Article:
We hauled Gaelic Sea for the first time since we've owned her.  It was a whirlwind weekend, with only a 3-4 day window to get some key work done.  Not ideal, and there was more I would have LIKED to get done, but that's it for this go-around.

I wanted a shot in the slings - my first haul-out of keel boat (I've only had trailerables before this):



The yard crew at Hazzard's was totally professional and deftly handled my old-woman-like worrying.   ;D

If the above shot does not show it very well, here we can see more clearly the extent of the weed and growth on the bottom;   I don't know when the last time this boat was hauled, but it has surely been a while:




The reason for the haul-out and #1 on the priority list:



That's a garden variety gate valve that had been installed on a below-water-line through-hull.  As far as I can tell, that was original on the boat (making it over 35 years old).  This one had me very worried, and was to be fixed on this haul-out if nothing else got done.

Number two priority was removing and glassing over the through-hull for the raw water intake; since there is no longer an A4 in this boat, no need for a hole to let in cooling water.  Here's a shot with the through-hull removed and the hole ground out ready for glassing.



Two other through-hulls were ground out to be completely replaced with proper flanged seacocks; at least these did have marine ball valves on them.  Here's one:



With the generous help of a friend of mine who came all the way down from North Carolina, as well as the assistance of Mate Becky, we got the bottom sanded and some glass repair/fairing done mostly in one day.

Sunday, we finished some minor fairing, one more semi-major glass repair below waterline and I got the head installed and plumbed (on the intake side at least).  The first coat of ACT went on Sunday as well. Here she is taped and ready for paint.



Monday morning, in less than an hour, we rolled the second coat of bottom paint.  The 'finish:'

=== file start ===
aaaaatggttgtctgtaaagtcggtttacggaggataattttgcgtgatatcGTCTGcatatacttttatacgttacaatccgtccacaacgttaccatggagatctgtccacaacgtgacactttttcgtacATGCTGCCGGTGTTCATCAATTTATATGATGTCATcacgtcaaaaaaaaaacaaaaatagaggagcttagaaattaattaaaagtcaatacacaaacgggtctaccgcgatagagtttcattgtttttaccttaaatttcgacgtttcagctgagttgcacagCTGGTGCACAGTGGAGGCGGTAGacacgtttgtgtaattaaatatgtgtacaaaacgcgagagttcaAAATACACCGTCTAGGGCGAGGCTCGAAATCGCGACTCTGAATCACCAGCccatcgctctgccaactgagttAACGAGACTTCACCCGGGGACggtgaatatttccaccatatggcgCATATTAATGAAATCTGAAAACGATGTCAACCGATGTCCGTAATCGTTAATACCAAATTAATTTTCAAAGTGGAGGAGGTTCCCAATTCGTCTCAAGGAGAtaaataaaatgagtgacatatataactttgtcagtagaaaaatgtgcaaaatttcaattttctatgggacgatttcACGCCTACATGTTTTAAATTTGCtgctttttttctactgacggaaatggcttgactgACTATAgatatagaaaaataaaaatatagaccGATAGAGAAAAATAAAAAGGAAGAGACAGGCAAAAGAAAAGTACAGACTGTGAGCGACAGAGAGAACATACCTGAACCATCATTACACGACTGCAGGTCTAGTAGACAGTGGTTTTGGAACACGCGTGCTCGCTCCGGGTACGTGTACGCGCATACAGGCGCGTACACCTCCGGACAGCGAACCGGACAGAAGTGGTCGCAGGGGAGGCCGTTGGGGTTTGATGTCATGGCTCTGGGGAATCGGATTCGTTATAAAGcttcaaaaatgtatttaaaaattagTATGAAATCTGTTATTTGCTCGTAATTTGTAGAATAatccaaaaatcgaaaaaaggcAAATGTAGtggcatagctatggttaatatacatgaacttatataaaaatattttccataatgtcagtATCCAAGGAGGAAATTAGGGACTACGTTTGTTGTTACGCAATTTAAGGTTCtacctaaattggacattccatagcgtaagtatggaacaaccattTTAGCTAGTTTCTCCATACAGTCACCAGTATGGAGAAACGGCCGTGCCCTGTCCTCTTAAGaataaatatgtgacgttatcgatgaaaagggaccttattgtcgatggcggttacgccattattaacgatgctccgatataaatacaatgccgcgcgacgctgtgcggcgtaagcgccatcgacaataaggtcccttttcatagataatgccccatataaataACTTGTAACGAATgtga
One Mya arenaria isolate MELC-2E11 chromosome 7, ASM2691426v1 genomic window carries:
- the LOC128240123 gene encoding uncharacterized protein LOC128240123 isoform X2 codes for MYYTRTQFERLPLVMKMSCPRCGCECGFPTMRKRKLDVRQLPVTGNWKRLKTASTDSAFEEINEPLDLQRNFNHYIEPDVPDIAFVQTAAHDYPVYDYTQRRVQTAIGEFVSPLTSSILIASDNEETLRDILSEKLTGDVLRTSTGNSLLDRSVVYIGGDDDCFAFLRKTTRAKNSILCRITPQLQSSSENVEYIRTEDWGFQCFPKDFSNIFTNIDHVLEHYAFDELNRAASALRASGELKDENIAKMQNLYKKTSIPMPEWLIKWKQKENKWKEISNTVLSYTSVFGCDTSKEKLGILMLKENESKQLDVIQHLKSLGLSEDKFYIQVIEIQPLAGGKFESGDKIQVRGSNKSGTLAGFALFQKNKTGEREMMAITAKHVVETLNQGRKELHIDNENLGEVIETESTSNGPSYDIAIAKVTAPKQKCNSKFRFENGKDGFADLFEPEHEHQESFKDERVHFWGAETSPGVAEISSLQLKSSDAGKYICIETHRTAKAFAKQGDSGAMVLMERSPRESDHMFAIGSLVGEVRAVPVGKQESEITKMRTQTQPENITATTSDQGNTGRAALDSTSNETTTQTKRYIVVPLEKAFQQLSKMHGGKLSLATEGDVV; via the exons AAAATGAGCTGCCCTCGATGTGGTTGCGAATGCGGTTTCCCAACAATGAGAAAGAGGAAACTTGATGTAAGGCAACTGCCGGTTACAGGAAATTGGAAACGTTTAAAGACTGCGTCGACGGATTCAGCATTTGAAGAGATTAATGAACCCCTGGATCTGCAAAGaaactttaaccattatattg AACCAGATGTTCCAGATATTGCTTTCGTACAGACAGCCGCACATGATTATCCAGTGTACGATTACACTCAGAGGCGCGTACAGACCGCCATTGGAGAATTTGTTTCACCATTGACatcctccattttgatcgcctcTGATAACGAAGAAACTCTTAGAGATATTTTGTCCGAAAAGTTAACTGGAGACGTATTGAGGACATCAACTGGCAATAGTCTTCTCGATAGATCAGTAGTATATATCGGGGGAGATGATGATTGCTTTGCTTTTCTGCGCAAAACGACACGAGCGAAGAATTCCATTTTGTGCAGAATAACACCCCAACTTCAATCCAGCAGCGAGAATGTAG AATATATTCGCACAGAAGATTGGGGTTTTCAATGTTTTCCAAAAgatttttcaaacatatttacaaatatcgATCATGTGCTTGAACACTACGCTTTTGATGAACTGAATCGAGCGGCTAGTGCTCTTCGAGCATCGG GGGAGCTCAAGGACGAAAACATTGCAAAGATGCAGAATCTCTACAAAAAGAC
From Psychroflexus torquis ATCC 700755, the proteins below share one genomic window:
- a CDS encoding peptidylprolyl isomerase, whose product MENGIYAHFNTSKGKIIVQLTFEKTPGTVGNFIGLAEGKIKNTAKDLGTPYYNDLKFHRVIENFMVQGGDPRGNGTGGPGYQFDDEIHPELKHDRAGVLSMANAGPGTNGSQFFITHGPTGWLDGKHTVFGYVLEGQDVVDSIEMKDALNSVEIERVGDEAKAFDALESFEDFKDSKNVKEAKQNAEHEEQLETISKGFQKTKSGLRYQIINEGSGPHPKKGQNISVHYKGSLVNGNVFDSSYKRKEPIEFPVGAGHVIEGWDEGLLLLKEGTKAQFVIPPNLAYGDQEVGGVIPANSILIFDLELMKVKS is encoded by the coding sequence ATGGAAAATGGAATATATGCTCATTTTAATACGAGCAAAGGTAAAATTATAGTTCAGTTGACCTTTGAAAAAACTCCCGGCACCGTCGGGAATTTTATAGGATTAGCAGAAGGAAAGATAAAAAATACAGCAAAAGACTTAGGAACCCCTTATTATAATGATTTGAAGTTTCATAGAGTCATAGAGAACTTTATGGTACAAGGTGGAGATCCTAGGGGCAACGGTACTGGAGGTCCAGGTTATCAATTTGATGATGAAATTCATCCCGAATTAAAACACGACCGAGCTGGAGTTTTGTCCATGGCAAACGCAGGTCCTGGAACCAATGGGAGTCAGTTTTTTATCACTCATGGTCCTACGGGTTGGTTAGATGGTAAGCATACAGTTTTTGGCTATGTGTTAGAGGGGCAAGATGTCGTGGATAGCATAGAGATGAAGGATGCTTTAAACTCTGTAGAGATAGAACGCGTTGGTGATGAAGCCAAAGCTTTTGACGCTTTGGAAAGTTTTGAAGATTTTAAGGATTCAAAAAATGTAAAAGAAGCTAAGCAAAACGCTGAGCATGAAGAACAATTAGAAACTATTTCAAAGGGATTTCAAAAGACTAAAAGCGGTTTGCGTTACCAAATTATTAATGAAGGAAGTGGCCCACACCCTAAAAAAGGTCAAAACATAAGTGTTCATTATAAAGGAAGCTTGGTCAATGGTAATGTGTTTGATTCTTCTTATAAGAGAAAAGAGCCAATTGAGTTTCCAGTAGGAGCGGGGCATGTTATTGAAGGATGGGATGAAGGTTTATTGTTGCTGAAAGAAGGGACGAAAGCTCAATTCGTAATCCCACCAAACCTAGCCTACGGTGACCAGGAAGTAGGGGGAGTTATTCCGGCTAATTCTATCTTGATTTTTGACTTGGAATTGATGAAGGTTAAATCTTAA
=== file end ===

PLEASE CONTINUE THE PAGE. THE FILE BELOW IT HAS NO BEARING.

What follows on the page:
I would be ready to splash, but I am waiting for a FedEx order to complete repairs.  That's okay, the yard is not working today (Monday, Labor Day) anyway.  Hope to get her in the water Wednesday.

I sure would have liked to have her out long enough to do topsides paint, but we just could not do it this time.  So, she'll still be a little rough around the edges, I suppose, but my faith in her below waterline integrity is much greater.

She just needed a little TLC, and now I've hauled a boat!  Maybe next time, I won't be QUITE the Nervous Nellie I was this time.

Many many thanks to Jon B. for all his help...without him, I'd still be sanding.  He's a workhorse.

Edit: Fixed 'ball valve"
« Last Edit: September 01, 2008, 03:06:16 PM by Captain Smollett »
S/V Gaelic Sea
Alberg 30
North Carolina

Twenty years from now you will be more disappointed by the things that you didn't do than by the ones you did do. So throw off the bowlines. Sail away from the safe harbor. Catch the trade winds in your sails. Explore. Dream. Discover.  -Mark Twain

Offline Tim

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Re: Alberg 30 "Gaelic Sea"
« Reply #36 on: September 01, 2008, 01:48:56 PM »
Congrats! Looks like you were well prepared and it worked out well.
"Mariah" Pearson Ariel #331, "Chiquita" CD Typhoon, M/V "Wild Blue" C-Dory 25

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Offline AdriftAtSea

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Re: Alberg 30 "Gaelic Sea"
« Reply #37 on: September 01, 2008, 02:03:08 PM »
Capn Smollet-

Isn't the other valve a ballvalve?  There are no proper gate valves IMHO on a boat's through-hulls.  I hope the Fedex guy arrives on time. :)



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Offline CharlieJ

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Re: Alberg 30 "Gaelic Sea"
« Reply #38 on: September 01, 2008, 02:49:52 PM »
Looking good mi amigo. I see you did away with the boot topping ;D Good move. As I told you, I'll be doing the same next we haul out, which appears to be this month.
Charlie J
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Meridian 25

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Offline Captain Smollett

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Re: Alberg 30 "Gaelic Sea"
« Reply #39 on: September 01, 2008, 03:03:28 PM »
Capn Smollet-

Isn't the other valve a ballvalve?  There are no proper gate valves IMHO on a boat's through-hulls.  I hope the Fedex guy arrives on time. :)


Ooops, yes, the second shot was a ball valve...typo.

Whitby DID put gate valves on the boat under the waterline....that's what the other one was (the first shot).  That was the sole purpose of this haul-out - that thing scared the doo-doo out of me.

As rusty as it looks on the OUTSIDE, believe me, it was as bad inside, too.   :o
S/V Gaelic Sea
Alberg 30
North Carolina

Twenty years from now you will be more disappointed by the things that you didn't do than by the ones you did do. So throw off the bowlines. Sail away from the safe harbor. Catch the trade winds in your sails. Explore. Dream. Discover.  -Mark Twain